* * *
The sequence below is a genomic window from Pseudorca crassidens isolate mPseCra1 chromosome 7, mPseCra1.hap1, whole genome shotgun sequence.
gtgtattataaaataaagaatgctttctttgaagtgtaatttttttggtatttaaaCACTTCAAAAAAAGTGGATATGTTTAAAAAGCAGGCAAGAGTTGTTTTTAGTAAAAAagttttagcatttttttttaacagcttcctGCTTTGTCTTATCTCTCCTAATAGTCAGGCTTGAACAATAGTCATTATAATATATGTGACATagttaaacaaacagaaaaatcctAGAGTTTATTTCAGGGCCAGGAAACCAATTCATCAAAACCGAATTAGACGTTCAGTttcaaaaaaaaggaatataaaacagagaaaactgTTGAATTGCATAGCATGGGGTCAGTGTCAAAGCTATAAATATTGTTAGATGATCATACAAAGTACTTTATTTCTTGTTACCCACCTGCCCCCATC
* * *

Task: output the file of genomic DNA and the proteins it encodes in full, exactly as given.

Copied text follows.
The sequence below is a genomic window from Pseudorca crassidens isolate mPseCra1 chromosome 7, mPseCra1.hap1, whole genome shotgun sequence.
gtgtattataaaataaagaatgctttctttgaagtgtaatttttttggtatttaaaCACTTCAAAAAAAGTGGATATGTTTAAAAAGCAGGCAAGAGTTGTTTTTAGTAAAAAagttttagcatttttttttaacagcttcctGCTTTGTCTTATCTCTCCTAATAGTCAGGCTTGAACAATAGTCATTATAATATATGTGACATagttaaacaaacagaaaaatcctAGAGTTTATTTCAGGGCCAGGAAACCAATTCATCAAAACCGAATTAGACGTTCAGTttcaaaaaaaaggaatataaaacagagaaaactgTTGAATTGCATAGCATGGGGTCAGTGTCAAAGCTATAAATATTGTTAGATGATCATACAAAGTACTTTATTTCTTGTTACCCACCTGCCCCCATC